On the bright side, there have been some pleasant surprises by way of new faces. There’s fashion designer Funmi Ajila Ladipo (Amina Tomori), Namure Edoimioya (minister of state) who are holding their own. I’m particularly impressed with Namure’s acting. Seun Akindele as Francis Oruma is good considering what he has to work with. As is Kiki Omeli (Nikky). If The Valley Between were a federal cabinet I’d recommend a swapping of characters as there are a few actors who’d perform better in other roles. I mustn’t forget to say I like Tunji Bamishigbin as Loco even though like salt his introduction has to be with a pinch.
AIT now in Sierra Leone
When I first heard about AIT (Africa Independent Television) setting up in Sierra Leone, I wasn’t sure what to believe mainly because I’m not so sure if we’ve sufficiently ‘conquered’ the nation-TV-wise, yet. I also couldn’t immediately see how AIT Sierra Leone was going to affect my life one way or another.
However, watching the station’s coverage of the presidential elections in Sierra Leone has opened my mind. If nothing, the Sierra Leonean elections and debates are good distractions. They also afford one an opportunity to compare/contrast our electoral process. During the first in the series of televised presidential debates, one candidate promised to build a ‘state house’ in every region. Wonder why in our geopolitical-crazy country, no one has thought of this wonderful idea. He also promised a ‘national’ stadium in every region, state or whatever it is they call their zones. I’m not so sure of that idea though considering that it took a national ‘scream’ for the grass in the Abuja National to be cut. Imagine if we chose to replicate that in 36 states!
In the end, the viewer can choose what to make of the Sierra Leonean elections. I chose to see most of the activities as some form of comic relief. Not that it’s a laughing matter. Sierra Leone is diamond rich among other natural resources. Ordinarily, minus the ‘African man’ disease of underdevelopment, not to mention the wars, their election promises should have by now evolved. But as in Nigeria, ‘giant’ of Africa, they’re still dealing with the basics. Come to think of it, although I missed some other debates, I didn’t hear anyone promise better roads or better supply of water or electricity.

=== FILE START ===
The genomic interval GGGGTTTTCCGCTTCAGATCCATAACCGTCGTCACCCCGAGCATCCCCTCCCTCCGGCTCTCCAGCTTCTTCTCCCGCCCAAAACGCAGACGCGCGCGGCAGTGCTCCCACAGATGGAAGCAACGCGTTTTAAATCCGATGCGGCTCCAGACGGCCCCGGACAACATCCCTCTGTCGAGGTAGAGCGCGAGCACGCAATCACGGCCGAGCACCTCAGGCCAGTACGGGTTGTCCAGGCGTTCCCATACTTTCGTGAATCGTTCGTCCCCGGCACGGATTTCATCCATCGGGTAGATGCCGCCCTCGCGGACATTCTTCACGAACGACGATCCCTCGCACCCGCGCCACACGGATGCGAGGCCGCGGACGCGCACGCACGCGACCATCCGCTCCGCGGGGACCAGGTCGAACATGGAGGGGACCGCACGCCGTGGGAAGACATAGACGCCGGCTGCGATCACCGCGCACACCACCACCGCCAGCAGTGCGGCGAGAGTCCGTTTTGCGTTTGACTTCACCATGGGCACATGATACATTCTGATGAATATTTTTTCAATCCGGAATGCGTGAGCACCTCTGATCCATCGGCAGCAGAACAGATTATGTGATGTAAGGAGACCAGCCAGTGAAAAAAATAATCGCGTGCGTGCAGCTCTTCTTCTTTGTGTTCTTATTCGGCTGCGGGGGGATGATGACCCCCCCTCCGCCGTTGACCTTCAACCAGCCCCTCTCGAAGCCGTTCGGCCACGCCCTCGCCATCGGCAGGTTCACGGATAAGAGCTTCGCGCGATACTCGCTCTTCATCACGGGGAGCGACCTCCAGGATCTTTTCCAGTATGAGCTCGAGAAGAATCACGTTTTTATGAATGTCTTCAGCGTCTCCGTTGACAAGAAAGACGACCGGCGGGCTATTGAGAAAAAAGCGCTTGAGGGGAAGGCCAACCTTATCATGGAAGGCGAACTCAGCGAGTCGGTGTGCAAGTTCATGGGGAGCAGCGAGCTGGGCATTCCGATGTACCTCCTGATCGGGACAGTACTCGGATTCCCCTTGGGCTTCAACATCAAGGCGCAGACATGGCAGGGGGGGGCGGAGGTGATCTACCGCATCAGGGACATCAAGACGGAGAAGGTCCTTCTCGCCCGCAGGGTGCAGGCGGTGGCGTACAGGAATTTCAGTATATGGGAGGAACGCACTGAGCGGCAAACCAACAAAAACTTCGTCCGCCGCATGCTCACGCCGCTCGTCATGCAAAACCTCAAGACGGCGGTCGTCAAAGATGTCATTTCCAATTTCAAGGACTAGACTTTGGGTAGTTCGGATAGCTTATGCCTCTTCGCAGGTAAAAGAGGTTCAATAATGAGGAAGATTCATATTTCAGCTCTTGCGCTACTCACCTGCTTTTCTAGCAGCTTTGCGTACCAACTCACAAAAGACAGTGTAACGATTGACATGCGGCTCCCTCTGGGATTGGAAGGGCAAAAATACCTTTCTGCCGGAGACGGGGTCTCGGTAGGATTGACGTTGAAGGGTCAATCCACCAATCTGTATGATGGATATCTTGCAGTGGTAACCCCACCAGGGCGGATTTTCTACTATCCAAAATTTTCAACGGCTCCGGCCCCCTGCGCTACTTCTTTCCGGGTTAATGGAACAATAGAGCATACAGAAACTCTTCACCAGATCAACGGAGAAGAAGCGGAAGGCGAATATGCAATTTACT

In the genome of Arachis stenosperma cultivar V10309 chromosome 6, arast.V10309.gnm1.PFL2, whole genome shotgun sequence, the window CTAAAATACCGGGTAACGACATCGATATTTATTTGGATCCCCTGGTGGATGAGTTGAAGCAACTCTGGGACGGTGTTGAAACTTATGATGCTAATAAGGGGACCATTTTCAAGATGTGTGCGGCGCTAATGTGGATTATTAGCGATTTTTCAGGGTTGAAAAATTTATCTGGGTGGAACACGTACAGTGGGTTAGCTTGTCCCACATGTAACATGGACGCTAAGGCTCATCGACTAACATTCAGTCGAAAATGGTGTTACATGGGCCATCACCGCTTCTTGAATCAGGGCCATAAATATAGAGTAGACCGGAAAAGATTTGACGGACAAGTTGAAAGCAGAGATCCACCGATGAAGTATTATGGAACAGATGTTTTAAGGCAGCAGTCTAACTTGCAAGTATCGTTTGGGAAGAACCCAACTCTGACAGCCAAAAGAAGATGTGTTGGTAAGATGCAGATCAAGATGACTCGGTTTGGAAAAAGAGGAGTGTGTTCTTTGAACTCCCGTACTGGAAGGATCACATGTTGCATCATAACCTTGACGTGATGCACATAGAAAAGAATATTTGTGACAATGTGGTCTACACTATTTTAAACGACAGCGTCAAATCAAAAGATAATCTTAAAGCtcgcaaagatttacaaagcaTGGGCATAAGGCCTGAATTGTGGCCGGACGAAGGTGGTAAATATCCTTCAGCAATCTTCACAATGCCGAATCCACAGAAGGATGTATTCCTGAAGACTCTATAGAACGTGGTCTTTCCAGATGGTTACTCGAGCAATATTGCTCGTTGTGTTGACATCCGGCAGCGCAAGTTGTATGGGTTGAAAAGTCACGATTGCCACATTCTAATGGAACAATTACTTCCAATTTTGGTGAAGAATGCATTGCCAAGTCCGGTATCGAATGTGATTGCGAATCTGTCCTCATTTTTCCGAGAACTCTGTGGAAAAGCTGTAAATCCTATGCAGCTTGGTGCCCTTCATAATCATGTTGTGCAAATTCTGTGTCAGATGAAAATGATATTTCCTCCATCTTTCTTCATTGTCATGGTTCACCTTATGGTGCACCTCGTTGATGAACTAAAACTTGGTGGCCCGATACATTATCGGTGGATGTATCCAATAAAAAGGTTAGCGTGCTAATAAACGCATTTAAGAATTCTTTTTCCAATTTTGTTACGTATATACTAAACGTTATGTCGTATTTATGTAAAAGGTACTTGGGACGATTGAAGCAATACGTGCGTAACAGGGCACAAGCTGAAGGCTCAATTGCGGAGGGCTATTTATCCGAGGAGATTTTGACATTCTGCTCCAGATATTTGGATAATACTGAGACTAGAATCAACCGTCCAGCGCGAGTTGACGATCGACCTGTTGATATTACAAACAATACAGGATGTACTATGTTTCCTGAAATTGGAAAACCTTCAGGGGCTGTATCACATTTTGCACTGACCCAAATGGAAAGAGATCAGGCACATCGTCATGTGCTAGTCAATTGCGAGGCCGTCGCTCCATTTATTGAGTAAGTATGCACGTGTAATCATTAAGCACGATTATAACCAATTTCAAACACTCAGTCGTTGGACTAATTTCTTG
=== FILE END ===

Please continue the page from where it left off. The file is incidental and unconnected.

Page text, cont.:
But let’s not forget AIT’s role. AIT appears focused on forging ahead to be truly Africa’s independent television network. There’s no other medium that deliver the African perspective. Almost every race/nationality has a good medium presenting/ representing its views. Africa or I should clarify that to Black Africa still has no such voice. Will that come from Nigeria? And is that medium going to be AIT?
The race to clinch the ultimate prize: N9m cash plus a brand new SUV plus N500, 000 ‘swagger allowance’ has got fiercer. Not in terms of warriors pulling out fellow warriors’ hair but just in the way the initial group of 12 to Usaka Hills (Akwa Ibom) is contracting. From last week, two more contenders have been evicted. Twenty-two year old Patience Bornford, from Bayelsa and an undergraduate of Linguistics and Communication Studies, University of Port Harcourt became the fourth evictee after failing a puzzle task.
Michael Ogbuefi, 24 and a Uniport graduate of Human Physiology from Anambra State was the 5th evictee to leave Usaka. His case was simply that of bad luck as his eviction had more to do with what others did to him than his failure at a task. They were required in the game-‘Pot of Life’ to aim axes at pots-each warrior had three labelled with his/her name. The warrior who had the most pots smashed automatically lost. Unluckily for Michael, Iniobong Ifet swung the final blow. Earlier Priscillia Ezeh had broken one of Michael’s pots. Not to mention the fact that Michael in a kind of ‘own goal’ situation or what some would call a bad case of HT (‘home trouble’) also broke one of his own pots!
Of course, as always, by the time you’re reading this the number of warriors could have reduced further.
Onyinye’s hair of many colours
It shouldn’t be important or should it? I mean Onyinye Priscillia Udodi’s hair. But I can’t look away from this hair that reminds one of some carvings in an African museum. Done with what looks like wool, Onyinye’s hair comes in many colours with purple, black and golden blonde being predominant. Every time she appears, I wonder how she manages that kind of hair in a jungle devoid of bare necessities not to mention the luxury of keeping hair like that smelling fresh and clean.